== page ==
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  1. #91
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    Quote Originally Posted by magicmerl View Post
    I agree that sex has a lot of that baggage associated with it, and it doesn't need to, and it's a shame. I agree that religion is the primary culprit for the baggage.

    I don't think that threesomes are necessarily 'better' or 'more meaningful'.

    What you are describing sounds Utopian. I'm not saying that to say it's bad, just that maybe it's impossible in an imperfect world?
    Not necessarily threesomes, but more... openness? in general might be a step in the right way. And I try to aim for ''awesome'' instead of possible/impossible, we'll see how that goes haha.

  2. #92
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    Thanks for the discussion. It was interesting.
    Disclaimer: I eat 'meat and vegetables' ala Primal, although I don't agree with the carb curve. I like Perfect Health Diet and WAPF Lactofermentation a lot.

    Griff's cholesterol primer
    5,000 Cal Fat <> 5,000 Cal Carbs
    Winterbike: What I eat every day is what other people eat to treat themselves.
    TQP: I find for me that nutrition is much more important than what I do in the gym.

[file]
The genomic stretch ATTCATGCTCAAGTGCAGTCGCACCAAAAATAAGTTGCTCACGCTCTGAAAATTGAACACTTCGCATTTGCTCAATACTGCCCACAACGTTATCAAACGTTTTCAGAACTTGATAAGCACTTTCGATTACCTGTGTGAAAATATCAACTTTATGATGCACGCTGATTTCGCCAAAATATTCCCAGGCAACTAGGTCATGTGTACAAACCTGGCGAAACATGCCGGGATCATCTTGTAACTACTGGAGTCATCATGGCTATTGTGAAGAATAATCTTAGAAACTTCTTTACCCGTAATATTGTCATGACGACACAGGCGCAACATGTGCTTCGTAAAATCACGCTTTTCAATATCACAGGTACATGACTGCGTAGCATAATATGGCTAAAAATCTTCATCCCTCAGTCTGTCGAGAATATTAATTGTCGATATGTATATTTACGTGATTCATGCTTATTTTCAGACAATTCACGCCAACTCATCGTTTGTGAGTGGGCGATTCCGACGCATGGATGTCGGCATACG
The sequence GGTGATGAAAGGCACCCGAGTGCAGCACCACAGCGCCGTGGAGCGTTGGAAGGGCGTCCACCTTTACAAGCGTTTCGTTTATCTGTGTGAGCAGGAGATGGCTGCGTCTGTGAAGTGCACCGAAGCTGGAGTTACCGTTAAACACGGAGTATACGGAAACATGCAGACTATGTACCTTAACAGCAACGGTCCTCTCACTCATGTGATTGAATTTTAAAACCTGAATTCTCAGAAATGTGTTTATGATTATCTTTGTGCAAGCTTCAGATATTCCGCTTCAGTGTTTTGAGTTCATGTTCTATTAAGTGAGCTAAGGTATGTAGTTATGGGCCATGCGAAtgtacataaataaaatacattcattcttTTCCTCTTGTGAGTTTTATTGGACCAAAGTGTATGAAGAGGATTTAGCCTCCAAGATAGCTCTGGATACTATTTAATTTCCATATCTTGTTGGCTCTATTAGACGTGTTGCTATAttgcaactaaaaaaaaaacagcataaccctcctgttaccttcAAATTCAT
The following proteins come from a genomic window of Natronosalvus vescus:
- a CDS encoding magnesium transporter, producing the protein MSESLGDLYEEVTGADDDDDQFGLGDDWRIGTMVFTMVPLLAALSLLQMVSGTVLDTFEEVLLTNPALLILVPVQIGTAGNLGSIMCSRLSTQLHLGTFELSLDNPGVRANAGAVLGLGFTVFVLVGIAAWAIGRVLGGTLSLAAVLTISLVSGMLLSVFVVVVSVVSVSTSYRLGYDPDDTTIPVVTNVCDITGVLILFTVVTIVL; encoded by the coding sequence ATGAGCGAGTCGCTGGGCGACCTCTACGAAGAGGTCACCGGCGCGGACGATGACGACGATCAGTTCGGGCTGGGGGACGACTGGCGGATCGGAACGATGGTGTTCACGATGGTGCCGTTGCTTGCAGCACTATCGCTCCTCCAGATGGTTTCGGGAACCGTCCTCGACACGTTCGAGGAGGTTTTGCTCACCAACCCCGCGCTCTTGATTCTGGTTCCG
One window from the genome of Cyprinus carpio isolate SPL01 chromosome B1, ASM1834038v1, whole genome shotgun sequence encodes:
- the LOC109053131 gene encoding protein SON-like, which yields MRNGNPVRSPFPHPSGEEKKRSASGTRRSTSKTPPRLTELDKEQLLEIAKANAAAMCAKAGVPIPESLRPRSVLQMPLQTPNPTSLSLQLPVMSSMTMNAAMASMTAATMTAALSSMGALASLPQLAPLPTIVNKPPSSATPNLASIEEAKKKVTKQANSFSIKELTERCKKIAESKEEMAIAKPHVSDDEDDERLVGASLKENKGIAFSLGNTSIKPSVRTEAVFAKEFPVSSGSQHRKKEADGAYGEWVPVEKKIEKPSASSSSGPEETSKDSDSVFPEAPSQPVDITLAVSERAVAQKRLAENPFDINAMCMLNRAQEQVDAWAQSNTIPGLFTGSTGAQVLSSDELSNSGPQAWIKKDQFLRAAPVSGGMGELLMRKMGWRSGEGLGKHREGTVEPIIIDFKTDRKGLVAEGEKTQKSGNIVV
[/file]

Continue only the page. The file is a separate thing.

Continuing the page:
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  3. #93
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    Quote Originally Posted by RichMahogany View Post
    You're talking about being "bad" as if it's purely caused by inexperience. Trust me, there are people with plenty of experience who are just clumsy and awkward and unfulfilling to fornicate with.
    I'm mostly looking at inexperience in two ways: 1. total lack of experience; and 2. lack of experience between the two people. With enough of 2, I believe that people can develop a mutually pleasurable experience, thus making their sex life "good."

    So you're claiming you and your husband are good at sex now despite having absolutely 0 frame of reference? Or are you swingers? I'm totally cool with that lifestyle choice if that's what you're into.
    Comparison isn't necessary for frame of reference.

    Definitions are simple. Sex is largely about pleasure -- individual and mutual. If both parties are individually and mutually pleasured by the experience, then the sex is good. If they are not, then the sex is bad.